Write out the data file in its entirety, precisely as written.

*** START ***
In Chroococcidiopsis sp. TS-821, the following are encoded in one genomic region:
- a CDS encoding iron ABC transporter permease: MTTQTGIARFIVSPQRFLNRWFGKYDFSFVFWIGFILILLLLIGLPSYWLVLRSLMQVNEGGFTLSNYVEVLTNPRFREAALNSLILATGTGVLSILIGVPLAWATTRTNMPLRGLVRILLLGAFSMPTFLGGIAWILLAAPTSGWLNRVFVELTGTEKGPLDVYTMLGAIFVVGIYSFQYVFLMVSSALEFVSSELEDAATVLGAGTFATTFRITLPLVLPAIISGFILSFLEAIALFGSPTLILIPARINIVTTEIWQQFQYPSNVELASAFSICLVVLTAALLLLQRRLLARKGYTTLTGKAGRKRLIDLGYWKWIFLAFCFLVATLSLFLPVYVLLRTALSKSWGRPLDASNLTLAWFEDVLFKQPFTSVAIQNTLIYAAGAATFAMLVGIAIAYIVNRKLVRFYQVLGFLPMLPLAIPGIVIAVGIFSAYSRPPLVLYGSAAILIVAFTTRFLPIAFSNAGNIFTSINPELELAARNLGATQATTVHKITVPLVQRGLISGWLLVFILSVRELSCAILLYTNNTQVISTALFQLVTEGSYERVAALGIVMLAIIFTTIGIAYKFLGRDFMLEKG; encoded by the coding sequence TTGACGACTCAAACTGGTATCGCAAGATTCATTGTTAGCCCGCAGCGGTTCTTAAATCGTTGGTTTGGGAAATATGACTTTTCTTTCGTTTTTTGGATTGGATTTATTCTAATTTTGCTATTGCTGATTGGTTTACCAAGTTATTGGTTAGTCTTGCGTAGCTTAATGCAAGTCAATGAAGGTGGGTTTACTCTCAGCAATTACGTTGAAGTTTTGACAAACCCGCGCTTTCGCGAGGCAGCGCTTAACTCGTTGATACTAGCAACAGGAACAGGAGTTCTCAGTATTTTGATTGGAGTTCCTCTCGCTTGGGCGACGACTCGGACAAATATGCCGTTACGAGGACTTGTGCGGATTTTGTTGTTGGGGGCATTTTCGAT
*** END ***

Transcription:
In Chroococcidiopsis sp. TS-821, the following are encoded in one genomic region:
- a CDS encoding iron ABC transporter permease: MTTQTGIARFIVSPQRFLNRWFGKYDFSFVFWIGFILILLLLIGLPSYWLVLRSLMQVNEGGFTLSNYVEVLTNPRFREAALNSLILATGTGVLSILIGVPLAWATTRTNMPLRGLVRILLLGAFSMPTFLGGIAWILLAAPTSGWLNRVFVELTGTEKGPLDVYTMLGAIFVVGIYSFQYVFLMVSSALEFVSSELEDAATVLGAGTFATTFRITLPLVLPAIISGFILSFLEAIALFGSPTLILIPARINIVTTEIWQQFQYPSNVELASAFSICLVVLTAALLLLQRRLLARKGYTTLTGKAGRKRLIDLGYWKWIFLAFCFLVATLSLFLPVYVLLRTALSKSWGRPLDASNLTLAWFEDVLFKQPFTSVAIQNTLIYAAGAATFAMLVGIAIAYIVNRKLVRFYQVLGFLPMLPLAIPGIVIAVGIFSAYSRPPLVLYGSAAILIVAFTTRFLPIAFSNAGNIFTSINPELELAARNLGATQATTVHKITVPLVQRGLISGWLLVFILSVRELSCAILLYTNNTQVISTALFQLVTEGSYERVAALGIVMLAIIFTTIGIAYKFLGRDFMLEKG; encoded by the coding sequence TTGACGACTCAAACTGGTATCGCAAGATTCATTGTTAGCCCGCAGCGGTTCTTAAATCGTTGGTTTGGGAAATATGACTTTTCTTTCGTTTTTTGGATTGGATTTATTCTAATTTTGCTATTGCTGATTGGTTTACCAAGTTATTGGTTAGTCTTGCGTAGCTTAATGCAAGTCAATGAAGGTGGGTTTACTCTCAGCAATTACGTTGAAGTTTTGACAAACCCGCGCTTTCGCGAGGCAGCGCTTAACTCGTTGATACTAGCAACAGGAACAGGAGTTCTCAGTATTTTGATTGGAGTTCCTCTCGCTTGGGCGACGACTCGGACAAATATGCCGTTACGAGGACTTGTGCGGATTTTGTTGTTGGGGGCATTTTCGAT